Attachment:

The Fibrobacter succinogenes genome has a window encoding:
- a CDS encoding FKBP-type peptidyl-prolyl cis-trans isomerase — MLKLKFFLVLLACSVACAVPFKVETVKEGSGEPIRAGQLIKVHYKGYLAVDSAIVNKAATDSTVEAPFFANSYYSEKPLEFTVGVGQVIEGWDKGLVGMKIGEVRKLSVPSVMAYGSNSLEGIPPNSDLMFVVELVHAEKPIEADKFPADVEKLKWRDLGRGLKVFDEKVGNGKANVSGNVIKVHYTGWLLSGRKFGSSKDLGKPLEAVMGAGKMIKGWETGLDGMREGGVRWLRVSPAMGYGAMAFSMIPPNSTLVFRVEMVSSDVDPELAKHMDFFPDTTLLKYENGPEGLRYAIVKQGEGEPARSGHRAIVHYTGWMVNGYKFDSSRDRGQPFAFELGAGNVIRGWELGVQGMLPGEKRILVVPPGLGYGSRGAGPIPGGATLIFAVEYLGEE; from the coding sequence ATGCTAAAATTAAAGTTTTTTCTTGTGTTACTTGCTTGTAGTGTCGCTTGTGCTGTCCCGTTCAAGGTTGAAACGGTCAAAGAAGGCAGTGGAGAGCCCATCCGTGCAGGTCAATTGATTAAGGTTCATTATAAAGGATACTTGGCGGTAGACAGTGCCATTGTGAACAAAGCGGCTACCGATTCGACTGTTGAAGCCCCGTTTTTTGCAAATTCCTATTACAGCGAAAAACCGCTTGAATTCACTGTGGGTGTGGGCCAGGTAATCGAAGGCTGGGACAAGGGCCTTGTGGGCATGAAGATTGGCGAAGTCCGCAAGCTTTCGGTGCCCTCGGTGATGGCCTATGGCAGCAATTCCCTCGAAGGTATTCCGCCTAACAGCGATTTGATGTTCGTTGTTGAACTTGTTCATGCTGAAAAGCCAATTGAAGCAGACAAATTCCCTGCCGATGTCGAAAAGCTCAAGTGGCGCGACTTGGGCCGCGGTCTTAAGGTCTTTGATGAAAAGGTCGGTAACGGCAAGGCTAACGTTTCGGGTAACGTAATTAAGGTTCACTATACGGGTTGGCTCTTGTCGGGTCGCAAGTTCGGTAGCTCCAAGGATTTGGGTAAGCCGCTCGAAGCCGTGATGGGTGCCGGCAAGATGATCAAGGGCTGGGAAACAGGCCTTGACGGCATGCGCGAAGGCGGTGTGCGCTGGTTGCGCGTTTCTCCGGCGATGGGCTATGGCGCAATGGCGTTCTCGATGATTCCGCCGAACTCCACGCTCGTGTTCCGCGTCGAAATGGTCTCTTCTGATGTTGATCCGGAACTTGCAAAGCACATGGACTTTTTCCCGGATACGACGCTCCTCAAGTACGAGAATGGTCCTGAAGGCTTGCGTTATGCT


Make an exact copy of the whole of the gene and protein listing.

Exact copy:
The Fibrobacter succinogenes genome has a window encoding:
- a CDS encoding FKBP-type peptidyl-prolyl cis-trans isomerase — MLKLKFFLVLLACSVACAVPFKVETVKEGSGEPIRAGQLIKVHYKGYLAVDSAIVNKAATDSTVEAPFFANSYYSEKPLEFTVGVGQVIEGWDKGLVGMKIGEVRKLSVPSVMAYGSNSLEGIPPNSDLMFVVELVHAEKPIEADKFPADVEKLKWRDLGRGLKVFDEKVGNGKANVSGNVIKVHYTGWLLSGRKFGSSKDLGKPLEAVMGAGKMIKGWETGLDGMREGGVRWLRVSPAMGYGAMAFSMIPPNSTLVFRVEMVSSDVDPELAKHMDFFPDTTLLKYENGPEGLRYAIVKQGEGEPARSGHRAIVHYTGWMVNGYKFDSSRDRGQPFAFELGAGNVIRGWELGVQGMLPGEKRILVVPPGLGYGSRGAGPIPGGATLIFAVEYLGEE; from the coding sequence ATGCTAAAATTAAAGTTTTTTCTTGTGTTACTTGCTTGTAGTGTCGCTTGTGCTGTCCCGTTCAAGGTTGAAACGGTCAAAGAAGGCAGTGGAGAGCCCATCCGTGCAGGTCAATTGATTAAGGTTCATTATAAAGGATACTTGGCGGTAGACAGTGCCATTGTGAACAAAGCGGCTACCGATTCGACTGTTGAAGCCCCGTTTTTTGCAAATTCCTATTACAGCGAAAAACCGCTTGAATTCACTGTGGGTGTGGGCCAGGTAATCGAAGGCTGGGACAAGGGCCTTGTGGGCATGAAGATTGGCGAAGTCCGCAAGCTTTCGGTGCCCTCGGTGATGGCCTATGGCAGCAATTCCCTCGAAGGTATTCCGCCTAACAGCGATTTGATGTTCGTTGTTGAACTTGTTCATGCTGAAAAGCCAATTGAAGCAGACAAATTCCCTGCCGATGTCGAAAAGCTCAAGTGGCGCGACTTGGGCCGCGGTCTTAAGGTCTTTGATGAAAAGGTCGGTAACGGCAAGGCTAACGTTTCGGGTAACGTAATTAAGGTTCACTATACGGGTTGGCTCTTGTCGGGTCGCAAGTTCGGTAGCTCCAAGGATTTGGGTAAGCCGCTCGAAGCCGTGATGGGTGCCGGCAAGATGATCAAGGGCTGGGAAACAGGCCTTGACGGCATGCGCGAAGGCGGTGTGCGCTGGTTGCGCGTTTCTCCGGCGATGGGCTATGGCGCAATGGCGTTCTCGATGATTCCGCCGAACTCCACGCTCGTGTTCCGCGTCGAAATGGTCTCTTCTGATGTTGATCCGGAACTTGCAAAGCACATGGACTTTTTCCCGGATACGACGCTCCTCAAGTACGAGAATGGTCCTGAAGGCTTGCGTTATGCT